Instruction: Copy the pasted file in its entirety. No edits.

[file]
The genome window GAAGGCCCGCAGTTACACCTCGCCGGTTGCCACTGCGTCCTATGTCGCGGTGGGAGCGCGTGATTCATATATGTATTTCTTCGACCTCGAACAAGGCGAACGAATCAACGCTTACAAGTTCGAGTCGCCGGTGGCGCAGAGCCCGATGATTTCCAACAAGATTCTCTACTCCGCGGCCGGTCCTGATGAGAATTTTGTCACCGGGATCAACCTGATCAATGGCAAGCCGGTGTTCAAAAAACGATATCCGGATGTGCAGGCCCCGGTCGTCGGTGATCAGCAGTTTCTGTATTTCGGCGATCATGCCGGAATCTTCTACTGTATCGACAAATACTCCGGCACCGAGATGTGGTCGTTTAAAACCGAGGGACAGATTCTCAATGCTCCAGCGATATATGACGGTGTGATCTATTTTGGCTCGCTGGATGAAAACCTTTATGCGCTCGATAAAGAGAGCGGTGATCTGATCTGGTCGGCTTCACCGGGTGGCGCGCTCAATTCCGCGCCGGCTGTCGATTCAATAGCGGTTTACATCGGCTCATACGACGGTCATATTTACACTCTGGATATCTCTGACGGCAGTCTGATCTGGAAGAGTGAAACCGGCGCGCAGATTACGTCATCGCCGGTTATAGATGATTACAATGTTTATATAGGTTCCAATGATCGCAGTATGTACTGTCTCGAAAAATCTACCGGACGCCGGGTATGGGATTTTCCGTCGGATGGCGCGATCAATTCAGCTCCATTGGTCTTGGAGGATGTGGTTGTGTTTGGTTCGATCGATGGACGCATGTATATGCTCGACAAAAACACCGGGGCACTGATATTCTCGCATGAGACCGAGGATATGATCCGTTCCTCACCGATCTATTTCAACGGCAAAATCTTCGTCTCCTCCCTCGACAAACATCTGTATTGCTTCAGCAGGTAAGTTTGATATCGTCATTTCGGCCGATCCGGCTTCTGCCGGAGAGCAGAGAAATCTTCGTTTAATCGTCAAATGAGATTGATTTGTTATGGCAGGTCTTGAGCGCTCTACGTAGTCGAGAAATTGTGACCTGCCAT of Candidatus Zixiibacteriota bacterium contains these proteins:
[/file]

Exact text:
The genome window GAAGGCCCGCAGTTACACCTCGCCGGTTGCCACTGCGTCCTATGTCGCGGTGGGAGCGCGTGATTCATATATGTATTTCTTCGACCTCGAACAAGGCGAACGAATCAACGCTTACAAGTTCGAGTCGCCGGTGGCGCAGAGCCCGATGATTTCCAACAAGATTCTCTACTCCGCGGCCGGTCCTGATGAGAATTTTGTCACCGGGATCAACCTGATCAATGGCAAGCCGGTGTTCAAAAAACGATATCCGGATGTGCAGGCCCCGGTCGTCGGTGATCAGCAGTTTCTGTATTTCGGCGATCATGCCGGAATCTTCTACTGTATCGACAAATACTCCGGCACCGAGATGTGGTCGTTTAAAACCGAGGGACAGATTCTCAATGCTCCAGCGATATATGACGGTGTGATCTATTTTGGCTCGCTGGATGAAAACCTTTATGCGCTCGATAAAGAGAGCGGTGATCTGATCTGGTCGGCTTCACCGGGTGGCGCGCTCAATTCCGCGCCGGCTGTCGATTCAATAGCGGTTTACATCGGCTCATACGACGGTCATATTTACACTCTGGATATCTCTGACGGCAGTCTGATCTGGAAGAGTGAAACCGGCGCGCAGATTACGTCATCGCCGGTTATAGATGATTACAATGTTTATATAGGTTCCAATGATCGCAGTATGTACTGTCTCGAAAAATCTACCGGACGCCGGGTATGGGATTTTCCGTCGGATGGCGCGATCAATTCAGCTCCATTGGTCTTGGAGGATGTGGTTGTGTTTGGTTCGATCGATGGACGCATGTATATGCTCGACAAAAACACCGGGGCACTGATATTCTCGCATGAGACCGAGGATATGATCCGTTCCTCACCGATCTATTTCAACGGCAAAATCTTCGTCTCCTCCCTCGACAAACATCTGTATTGCTTCAGCAGGTAAGTTTGATATCGTCATTTCGGCCGATCCGGCTTCTGCCGGAGAGCAGAGAAATCTTCGTTTAATCGTCAAATGAGATTGATTTGTTATGGCAGGTCTTGAGCGCTCTACGTAGTCGAGAAATTGTGACCTGCCAT of Candidatus Zixiibacteriota bacterium contains these proteins: